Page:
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Why some state-run health exchanges worked

WASHINGTON – Two months after they launched, most of the online health insurance exchanges run by states have vastly outperformed their federal counterpart,

WASHINGTON – Two months after they launched, most of the online health insurance exchanges run by states have vastly outperformed their federal counterpart,

Four of the states with their own exchanges – Connecticut, Kentucky, Rhode Island and Washington – have sites that have run especially smoothly, becoming models for states such as Arkansas, Idaho, Illinois and New Mexico that are planning to launch their own sites in 2014. Because of ongoing problems with the federal site, other states that are using it might also decide to build their own next year.

Not every state-run exchange has performed well – Hawaii, Oregon, Maryland and Vermont all have had significant problems. However, even though the 14 exchanges run by states and the District of Columbia serve less than a third of the U.S. population, they accounted for more than half of all Medicaid enrollments and 75 percent of private insurance sign-ups in October, according to the federal government's most recent enrollment report.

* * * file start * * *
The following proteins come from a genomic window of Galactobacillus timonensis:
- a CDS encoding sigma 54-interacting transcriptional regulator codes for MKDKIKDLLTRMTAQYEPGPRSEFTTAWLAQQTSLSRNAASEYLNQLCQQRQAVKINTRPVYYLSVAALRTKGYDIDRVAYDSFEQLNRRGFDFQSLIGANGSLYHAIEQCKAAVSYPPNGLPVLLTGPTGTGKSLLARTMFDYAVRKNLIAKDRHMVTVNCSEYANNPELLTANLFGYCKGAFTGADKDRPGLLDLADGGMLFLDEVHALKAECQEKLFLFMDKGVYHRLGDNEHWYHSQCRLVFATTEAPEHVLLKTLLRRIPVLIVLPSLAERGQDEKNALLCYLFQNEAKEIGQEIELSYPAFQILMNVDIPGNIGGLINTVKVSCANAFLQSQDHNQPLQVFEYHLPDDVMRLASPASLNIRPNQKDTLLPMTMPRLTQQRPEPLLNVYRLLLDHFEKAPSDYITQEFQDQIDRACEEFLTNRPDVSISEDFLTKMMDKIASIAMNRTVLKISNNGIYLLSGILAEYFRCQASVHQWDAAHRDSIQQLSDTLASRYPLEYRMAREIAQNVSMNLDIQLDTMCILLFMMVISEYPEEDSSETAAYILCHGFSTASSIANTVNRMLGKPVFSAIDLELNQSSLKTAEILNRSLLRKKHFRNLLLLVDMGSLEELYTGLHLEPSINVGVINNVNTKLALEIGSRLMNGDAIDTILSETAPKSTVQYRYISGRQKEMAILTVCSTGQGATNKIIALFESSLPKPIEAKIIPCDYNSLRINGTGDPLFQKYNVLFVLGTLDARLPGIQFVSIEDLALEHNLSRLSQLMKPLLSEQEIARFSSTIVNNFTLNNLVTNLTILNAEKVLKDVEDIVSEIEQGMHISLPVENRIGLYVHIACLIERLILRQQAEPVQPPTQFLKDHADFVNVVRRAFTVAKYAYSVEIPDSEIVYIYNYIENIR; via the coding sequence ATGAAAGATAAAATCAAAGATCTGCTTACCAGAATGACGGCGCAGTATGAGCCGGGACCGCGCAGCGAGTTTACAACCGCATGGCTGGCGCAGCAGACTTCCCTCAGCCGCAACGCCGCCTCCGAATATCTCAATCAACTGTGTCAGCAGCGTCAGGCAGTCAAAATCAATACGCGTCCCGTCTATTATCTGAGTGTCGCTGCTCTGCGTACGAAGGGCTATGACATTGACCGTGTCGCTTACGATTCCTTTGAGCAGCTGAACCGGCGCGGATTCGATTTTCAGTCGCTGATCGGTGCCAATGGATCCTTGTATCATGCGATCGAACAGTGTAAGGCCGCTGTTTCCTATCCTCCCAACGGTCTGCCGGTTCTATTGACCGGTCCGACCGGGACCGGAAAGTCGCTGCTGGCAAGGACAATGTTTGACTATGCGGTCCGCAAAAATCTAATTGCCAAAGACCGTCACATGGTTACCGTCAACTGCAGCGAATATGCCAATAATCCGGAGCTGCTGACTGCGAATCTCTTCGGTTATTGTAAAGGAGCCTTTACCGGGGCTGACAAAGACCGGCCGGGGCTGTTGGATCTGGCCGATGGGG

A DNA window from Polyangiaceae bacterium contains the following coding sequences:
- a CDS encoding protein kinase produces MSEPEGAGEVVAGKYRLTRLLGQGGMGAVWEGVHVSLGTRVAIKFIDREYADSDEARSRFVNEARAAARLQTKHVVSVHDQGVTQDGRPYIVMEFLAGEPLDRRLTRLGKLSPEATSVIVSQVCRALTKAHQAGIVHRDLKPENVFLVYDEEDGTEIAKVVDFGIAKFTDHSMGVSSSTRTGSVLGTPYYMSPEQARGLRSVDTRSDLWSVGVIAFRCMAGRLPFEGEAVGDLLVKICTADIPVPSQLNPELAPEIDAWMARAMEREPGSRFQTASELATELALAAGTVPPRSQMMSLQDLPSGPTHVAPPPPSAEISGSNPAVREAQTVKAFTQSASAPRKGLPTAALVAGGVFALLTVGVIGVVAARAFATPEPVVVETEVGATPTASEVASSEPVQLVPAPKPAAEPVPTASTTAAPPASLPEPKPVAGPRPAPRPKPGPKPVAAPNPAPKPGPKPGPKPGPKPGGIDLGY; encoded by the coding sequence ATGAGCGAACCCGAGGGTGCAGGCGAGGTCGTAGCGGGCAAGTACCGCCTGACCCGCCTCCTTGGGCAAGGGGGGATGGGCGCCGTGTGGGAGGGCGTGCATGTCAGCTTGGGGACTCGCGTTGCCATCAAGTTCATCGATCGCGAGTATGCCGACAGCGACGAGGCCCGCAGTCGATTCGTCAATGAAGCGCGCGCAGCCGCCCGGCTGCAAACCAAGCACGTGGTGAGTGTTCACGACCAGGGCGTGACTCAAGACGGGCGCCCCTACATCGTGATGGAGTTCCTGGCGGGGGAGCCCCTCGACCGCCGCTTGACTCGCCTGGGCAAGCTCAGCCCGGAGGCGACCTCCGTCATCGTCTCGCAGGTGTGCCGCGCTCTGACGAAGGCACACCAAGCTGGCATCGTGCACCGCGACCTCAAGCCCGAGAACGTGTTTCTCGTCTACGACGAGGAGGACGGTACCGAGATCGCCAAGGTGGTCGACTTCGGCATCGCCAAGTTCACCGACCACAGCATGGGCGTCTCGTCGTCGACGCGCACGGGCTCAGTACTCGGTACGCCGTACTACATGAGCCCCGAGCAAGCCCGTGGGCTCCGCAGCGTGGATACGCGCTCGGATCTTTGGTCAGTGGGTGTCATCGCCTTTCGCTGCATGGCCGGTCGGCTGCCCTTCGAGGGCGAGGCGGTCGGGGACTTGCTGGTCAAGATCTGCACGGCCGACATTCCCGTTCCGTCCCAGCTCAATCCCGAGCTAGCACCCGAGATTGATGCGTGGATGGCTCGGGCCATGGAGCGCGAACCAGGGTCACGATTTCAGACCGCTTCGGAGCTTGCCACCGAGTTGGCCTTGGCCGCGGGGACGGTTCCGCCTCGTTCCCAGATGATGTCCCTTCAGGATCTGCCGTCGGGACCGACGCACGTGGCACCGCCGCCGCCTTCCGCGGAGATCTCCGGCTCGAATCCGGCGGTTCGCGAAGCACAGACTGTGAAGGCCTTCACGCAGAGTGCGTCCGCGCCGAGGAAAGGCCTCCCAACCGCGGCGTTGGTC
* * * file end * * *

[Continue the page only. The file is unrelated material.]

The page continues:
It's too early to pinpoint exactly why some state-run exchanges did better than others, but two common characteristics stand out: simplicity and an abundance of testing.

Instead of creating the ultimate health insurance exchange with lots of features – such as multiple ways to search for an insurance policy – the successful states created a simpler "version 1.0" with a plan to add more functionality in the future.

Take Kentucky, which runs one of the most trouble free sites. It has registered consumers for private insurance at a steady clip of nearly 1,400 a week, and enrolled 29,000 people in Medicaid during the first month. Per capita, Kentucky has registered more people for private insurance and Medicaid than any other state.